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How can I determine the free space available in each of my logical volumes? I would prefer not mounting them.

Background: I am running virtual machines with LVM storage and would like to see if any of them are running low on diskspace to expand the volume.

Edit: I have several VMs running different OSes. Hence, it would be great to be able to view all volumes without having to mount each of them

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The obvious answer is indeed to mount them, since that's the kernel's way of getting the file system code to take a look at what is otherwise just a bunch of bits. Could you give us some idea why you don't want to do that? –  MadHatter May 2 '12 at 13:05
    
I have several VMs running different OSes. Hence, it would be great to be able to view all volumes without having to mount each of them. –  Shoan May 3 '12 at 11:22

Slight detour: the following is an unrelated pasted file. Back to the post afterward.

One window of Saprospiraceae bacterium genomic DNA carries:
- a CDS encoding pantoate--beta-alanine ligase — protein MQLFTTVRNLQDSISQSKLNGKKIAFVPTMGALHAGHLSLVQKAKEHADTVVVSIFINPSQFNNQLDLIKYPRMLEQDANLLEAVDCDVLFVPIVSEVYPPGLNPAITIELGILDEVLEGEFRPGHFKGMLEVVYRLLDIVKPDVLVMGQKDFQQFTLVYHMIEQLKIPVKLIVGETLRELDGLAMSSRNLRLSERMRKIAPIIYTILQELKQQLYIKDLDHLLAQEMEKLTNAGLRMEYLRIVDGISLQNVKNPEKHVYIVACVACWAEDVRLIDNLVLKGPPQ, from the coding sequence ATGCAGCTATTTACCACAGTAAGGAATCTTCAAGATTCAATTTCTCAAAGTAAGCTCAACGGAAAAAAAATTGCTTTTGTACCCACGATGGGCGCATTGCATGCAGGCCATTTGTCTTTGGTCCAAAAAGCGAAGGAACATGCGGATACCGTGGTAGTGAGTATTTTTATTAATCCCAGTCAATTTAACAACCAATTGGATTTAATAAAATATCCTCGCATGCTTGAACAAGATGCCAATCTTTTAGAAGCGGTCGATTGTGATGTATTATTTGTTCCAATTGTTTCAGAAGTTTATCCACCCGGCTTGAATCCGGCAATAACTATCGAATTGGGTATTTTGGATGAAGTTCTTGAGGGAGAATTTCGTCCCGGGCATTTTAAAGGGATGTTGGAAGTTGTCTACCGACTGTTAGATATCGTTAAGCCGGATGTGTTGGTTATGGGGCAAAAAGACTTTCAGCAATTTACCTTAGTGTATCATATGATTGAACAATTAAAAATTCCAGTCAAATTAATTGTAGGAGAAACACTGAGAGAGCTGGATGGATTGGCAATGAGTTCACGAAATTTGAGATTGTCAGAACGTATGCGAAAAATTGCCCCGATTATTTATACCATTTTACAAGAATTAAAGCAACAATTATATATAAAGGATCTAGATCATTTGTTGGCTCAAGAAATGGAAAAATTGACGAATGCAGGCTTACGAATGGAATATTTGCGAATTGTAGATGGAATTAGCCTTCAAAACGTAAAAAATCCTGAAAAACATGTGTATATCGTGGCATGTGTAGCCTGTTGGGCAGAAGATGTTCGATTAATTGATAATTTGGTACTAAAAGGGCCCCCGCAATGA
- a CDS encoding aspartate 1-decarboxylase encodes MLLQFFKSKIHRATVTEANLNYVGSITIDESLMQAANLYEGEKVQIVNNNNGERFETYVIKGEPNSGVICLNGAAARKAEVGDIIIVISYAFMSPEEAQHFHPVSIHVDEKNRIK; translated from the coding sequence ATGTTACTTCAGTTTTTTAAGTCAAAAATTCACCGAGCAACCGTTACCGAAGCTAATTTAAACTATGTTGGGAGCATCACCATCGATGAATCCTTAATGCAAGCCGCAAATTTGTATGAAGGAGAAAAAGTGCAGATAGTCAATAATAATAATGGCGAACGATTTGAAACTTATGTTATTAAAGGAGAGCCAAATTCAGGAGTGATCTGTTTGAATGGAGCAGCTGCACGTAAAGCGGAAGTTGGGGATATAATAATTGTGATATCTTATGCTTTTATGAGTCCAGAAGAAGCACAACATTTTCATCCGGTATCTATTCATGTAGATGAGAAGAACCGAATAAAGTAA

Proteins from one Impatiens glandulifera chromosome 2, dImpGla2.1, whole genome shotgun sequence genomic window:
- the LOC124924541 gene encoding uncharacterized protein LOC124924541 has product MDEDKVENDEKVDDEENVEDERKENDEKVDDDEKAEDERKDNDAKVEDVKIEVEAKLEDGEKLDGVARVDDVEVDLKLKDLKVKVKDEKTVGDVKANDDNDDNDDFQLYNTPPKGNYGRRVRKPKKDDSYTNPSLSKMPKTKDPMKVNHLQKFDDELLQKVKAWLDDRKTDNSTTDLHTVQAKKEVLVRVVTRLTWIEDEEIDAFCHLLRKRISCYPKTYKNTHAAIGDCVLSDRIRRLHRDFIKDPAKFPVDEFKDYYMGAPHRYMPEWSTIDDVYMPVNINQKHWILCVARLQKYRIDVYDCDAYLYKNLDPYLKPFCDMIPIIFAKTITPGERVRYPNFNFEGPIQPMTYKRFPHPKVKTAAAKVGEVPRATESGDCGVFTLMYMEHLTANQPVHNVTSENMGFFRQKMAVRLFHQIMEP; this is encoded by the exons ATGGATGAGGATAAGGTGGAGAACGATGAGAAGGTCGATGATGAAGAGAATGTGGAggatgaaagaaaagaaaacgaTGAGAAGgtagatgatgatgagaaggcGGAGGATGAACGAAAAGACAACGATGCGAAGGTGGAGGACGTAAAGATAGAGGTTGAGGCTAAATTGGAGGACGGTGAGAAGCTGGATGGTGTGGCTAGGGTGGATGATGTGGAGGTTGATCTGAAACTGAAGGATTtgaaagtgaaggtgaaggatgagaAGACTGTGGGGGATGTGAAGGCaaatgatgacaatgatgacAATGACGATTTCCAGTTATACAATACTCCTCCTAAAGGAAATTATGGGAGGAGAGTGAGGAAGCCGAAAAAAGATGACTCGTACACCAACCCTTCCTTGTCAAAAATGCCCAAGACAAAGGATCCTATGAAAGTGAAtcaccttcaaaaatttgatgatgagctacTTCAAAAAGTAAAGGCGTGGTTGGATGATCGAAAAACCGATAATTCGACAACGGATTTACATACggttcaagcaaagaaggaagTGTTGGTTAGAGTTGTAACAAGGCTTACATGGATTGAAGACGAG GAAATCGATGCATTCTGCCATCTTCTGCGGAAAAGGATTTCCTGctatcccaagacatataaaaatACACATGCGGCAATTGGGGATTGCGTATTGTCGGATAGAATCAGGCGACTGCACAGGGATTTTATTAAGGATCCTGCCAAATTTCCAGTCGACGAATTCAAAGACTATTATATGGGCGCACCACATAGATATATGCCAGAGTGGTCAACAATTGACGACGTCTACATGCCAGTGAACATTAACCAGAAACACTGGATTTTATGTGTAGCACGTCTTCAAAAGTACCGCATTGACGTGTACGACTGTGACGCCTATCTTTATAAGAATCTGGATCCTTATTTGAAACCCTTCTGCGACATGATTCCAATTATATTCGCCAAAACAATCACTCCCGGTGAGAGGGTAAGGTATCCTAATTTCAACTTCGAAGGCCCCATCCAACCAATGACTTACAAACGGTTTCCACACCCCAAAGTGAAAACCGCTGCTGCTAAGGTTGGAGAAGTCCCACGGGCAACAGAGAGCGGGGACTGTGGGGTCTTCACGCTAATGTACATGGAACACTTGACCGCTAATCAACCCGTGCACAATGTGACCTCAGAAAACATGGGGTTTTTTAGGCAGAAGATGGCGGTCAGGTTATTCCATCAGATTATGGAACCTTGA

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up vote 2 down vote accepted

How can I determine the free space available in each of my logical volumes?

I would stress on "what would you define as free space in that case". Either you have an FS and hence mounting it can find out its free space, or you don't have one.

P. S. How-to mount and not interfere in a way (LVM's way): make a snapshot and mount it instead.

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If you're concerned about something happening to the data you can also mount it read only –  Safado May 2 '12 at 14:06
    
@Safado, nope you can't. Mounting r/o would start jorunal replay anyways, unless you have options to control it. So snapshots are the only bullet-prof way left. –  poige May 2 '12 at 14:08
    
@Safado, And, for e. g., you won't be able mount JFS in dirty state, anyways. EXT3 is possible but it could be in some so weird state that you couldn't rely on its free space reporting. –  poige May 2 '12 at 14:11
    
Each VM has it's own filesystem. So I have FAT, NTFS, ext4, zfs etc depending on the VM. I am probing for an agnostic way to determine the diskspace utilization without having to mount each volume on the host. –  Shoan May 3 '12 at 11:26
    
@Shoan, it would need to take into consideration underlying FS anyways — you have to examine FS structures to make the conclusion regarding occupied space. –  poige May 3 '12 at 12:01

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